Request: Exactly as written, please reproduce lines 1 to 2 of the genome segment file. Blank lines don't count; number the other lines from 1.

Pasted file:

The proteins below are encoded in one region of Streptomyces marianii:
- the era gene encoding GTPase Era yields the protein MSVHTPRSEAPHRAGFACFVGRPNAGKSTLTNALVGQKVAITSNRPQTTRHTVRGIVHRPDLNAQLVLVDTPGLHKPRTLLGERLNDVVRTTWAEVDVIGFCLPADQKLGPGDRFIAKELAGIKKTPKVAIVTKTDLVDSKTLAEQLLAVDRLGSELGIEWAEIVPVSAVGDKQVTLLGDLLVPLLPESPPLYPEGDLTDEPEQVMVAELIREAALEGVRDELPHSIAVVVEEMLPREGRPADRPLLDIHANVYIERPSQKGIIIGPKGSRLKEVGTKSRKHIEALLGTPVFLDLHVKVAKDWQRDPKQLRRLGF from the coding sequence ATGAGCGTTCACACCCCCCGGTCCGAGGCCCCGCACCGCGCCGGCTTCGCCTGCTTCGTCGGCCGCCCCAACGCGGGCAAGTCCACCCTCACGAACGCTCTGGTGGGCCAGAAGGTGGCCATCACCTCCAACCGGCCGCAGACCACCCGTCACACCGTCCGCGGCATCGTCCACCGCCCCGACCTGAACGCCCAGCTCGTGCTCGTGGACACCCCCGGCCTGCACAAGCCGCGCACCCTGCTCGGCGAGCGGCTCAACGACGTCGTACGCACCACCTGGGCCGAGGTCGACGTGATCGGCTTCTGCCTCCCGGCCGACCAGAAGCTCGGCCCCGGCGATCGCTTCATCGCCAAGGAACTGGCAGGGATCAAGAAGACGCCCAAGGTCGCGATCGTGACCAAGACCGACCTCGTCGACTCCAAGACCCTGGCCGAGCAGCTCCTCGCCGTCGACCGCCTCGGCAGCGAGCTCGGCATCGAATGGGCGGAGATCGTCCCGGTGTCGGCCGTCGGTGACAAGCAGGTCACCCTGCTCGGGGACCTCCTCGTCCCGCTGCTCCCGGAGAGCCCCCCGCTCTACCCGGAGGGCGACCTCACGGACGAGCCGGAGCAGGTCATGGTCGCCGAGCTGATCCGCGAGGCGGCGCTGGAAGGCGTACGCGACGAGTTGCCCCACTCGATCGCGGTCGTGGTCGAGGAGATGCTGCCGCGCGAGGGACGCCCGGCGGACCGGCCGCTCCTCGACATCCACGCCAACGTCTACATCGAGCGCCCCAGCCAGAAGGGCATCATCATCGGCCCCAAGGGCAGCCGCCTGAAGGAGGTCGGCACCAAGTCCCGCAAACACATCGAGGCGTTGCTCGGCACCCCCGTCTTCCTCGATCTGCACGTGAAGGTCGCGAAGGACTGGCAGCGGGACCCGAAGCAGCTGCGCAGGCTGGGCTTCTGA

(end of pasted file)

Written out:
The proteins below are encoded in one region of Streptomyces marianii:
- the era gene encoding GTPase Era yields the protein MSVHTPRSEAPHRAGFACFVGRPNAGKSTLTNALVGQKVAITSNRPQTTRHTVRGIVHRPDLNAQLVLVDTPGLHKPRTLLGERLNDVVRTTWAEVDVIGFCLPADQKLGPGDRFIAKELAGIKKTPKVAIVTKTDLVDSKTLAEQLLAVDRLGSELGIEWAEIVPVSAVGDKQVTLLGDLLVPLLPESPPLYPEGDLTDEPEQVMVAELIREAALEGVRDELPHSIAVVVEEMLPREGRPADRPLLDIHANVYIERPSQKGIIIGPKGSRLKEVGTKSRKHIEALLGTPVFLDLHVKVAKDWQRDPKQLRRLGF from the coding sequence ATGAGCGTTCACACCCCCCGGTCCGAGGCCCCGCACCGCGCCGGCTTCGCCTGCTTCGTCGGCCGCCCCAACGCGGGCAAGTCCACCCTCACGAACGCTCTGGTGGGCCAGAAGGTGGCCATCACCTCCAACCGGCCGCAGACCACCCGTCACACCGTCCGCGGCATCGTCCACCGCCCCGACCTGAACGCCCAGCTCGTGCTCGTGGACACCCCCGGCCTGCACAAGCCGCGCACCCTGCTCGGCGAGCGGCTCAACGACGTCGTACGCACCACCTGGGCCGAGGTCGACGTGATCGGCTTCTGCCTCCCGGCCGACCAGAAGCTCGGCCCCGGCGATCGCTTCATCGCCAAGGAACTGGCAGGGATCAAGAAGACGCCCAAGGTCGCGATCGTGACCAAGACCGACCTCGTCGACTCCAAGACCCTGGCCGAGCAGCTCCTCGCCGTCGACCGCCTCGGCAGCGAGCTCGGCATCGAATGGGCGGAGATCGTCCCGGTGTCGGCCGTCGGTGACAAGCAGGTCACCCTGCTCGGGGACCTCCTCGTCCCGCTGCTCCCGGAGAGCCCCCCGCTCTACCCGGAGGGCGACCTCACGGACGAGCCGGAGCAGGTCATGGTCGCCGAGCTGATCCGCGAGGCGGCGCTGGAAGGCGTACGCGACGAGTTGCCCCACTCGATCGCGGTCGTGGTCGAGGAGATGCTGCCGCGCGAGGGACGCCCGGCGGACCGGCCGCTCCTCGACATCCACGCCAACGTCTACATCGAGCGCCCCAGCCAGAAGGGCATCATCATCGGCCCCAAGGGCAGCCGCCTGAAGGAGGTCGGCACCAAGTCCCGCAAACACATCGAGGCGTTGCTCGGCACCCCCGTCTTCCTCGATCTGCACGTGAAGGTCGCGAAGGACTGGCAGCGGGACCCGAAGCAGCTGCGCAGGCTGGGCTTCTGA